This is a guest post from Mathias Aarre Maehlum, who writes more about solar panels at Energy Informative. Enjoy!
By Mathias Aarre Maehlum
A team of researchers at the National Institute of Standards and Technology has made significant improvements to the process of generating hydrogen from solar energy and water.
They have created a PEC-cell (photoelectrochemical) that works in much the same way as a conventional photovoltaic cell, but rather then generating electricity it produces hydrogen gas.
A semiconducting photoelectrode converts photons (sunlight) into electrons. The electrons are then used to split water molecules (H2O) into two hydrogen atoms and one oxygen atom. The researchers at NIST have innovated the PEC-cell by using a metal-insulator-semiconductor (MIS), which improves on the stability issues that previous PEC prototypes have been struggling with. The research team hopes their new design will eventually lead to cost-effective hydrogen.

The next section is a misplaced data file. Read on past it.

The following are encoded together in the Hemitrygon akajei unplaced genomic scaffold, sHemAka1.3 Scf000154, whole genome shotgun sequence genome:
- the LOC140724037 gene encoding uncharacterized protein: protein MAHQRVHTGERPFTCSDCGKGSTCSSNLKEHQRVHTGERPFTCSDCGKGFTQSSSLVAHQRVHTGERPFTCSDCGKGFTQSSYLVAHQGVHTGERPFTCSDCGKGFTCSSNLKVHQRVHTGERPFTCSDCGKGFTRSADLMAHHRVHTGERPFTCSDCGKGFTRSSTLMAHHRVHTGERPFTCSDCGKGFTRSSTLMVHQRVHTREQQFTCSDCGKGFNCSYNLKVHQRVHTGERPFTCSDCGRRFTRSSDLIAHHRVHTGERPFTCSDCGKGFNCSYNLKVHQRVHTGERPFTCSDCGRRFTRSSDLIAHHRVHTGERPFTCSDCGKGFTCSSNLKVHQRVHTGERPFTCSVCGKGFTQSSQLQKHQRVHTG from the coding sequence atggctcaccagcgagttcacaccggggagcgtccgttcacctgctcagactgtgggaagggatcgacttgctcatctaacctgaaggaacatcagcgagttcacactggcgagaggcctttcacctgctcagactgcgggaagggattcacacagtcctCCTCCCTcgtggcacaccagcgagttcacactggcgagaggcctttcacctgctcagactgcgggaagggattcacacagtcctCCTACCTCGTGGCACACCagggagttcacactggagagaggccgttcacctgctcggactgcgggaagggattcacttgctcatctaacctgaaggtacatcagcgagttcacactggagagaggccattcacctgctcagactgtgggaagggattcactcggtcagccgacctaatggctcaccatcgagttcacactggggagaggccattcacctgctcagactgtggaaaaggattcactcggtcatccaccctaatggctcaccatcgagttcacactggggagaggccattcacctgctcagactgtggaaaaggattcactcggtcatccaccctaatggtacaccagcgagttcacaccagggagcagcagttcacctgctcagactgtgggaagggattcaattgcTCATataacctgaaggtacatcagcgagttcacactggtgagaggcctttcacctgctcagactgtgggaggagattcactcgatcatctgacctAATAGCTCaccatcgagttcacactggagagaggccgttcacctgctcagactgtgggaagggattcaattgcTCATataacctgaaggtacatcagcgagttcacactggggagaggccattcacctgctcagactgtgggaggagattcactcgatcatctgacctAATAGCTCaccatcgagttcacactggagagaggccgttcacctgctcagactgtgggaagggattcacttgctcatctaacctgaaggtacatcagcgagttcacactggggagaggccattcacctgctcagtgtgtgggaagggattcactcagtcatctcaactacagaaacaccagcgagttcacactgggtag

Hydrogen gas has many significant benefits as a fuel carrier. Maybe the most important one being that the process of releasing the power in each hydrogen atom does not involve any pollution (water and heat are the only byproducts). Hydrogen can also be used to help balancing out our increasingly fluctuating energy system (as more and more renewable energy is added to the electrical grid):
“A major challenge with solar energy is dealing with solar intermittency. We demand energy constantly, but the sun’s not always going to be shining, so there’s an important need to convert solar energy into a form we can use when the sun’s not out. For large-scale energy storage or transportation, hydrogen has a lot of benefits.” says NIST chemical engineer Daniel Esposito.
It is also worth mentioning that hydrogen has the highest energy content compared to any other fuel carrier that we use today.
However, producing hydrogen is incredibly expensive. Researchers have for many years been trying to find a cost-effective method or a process. Maybe the researchers at NIST are onto something with their solar-powered hydrogen process?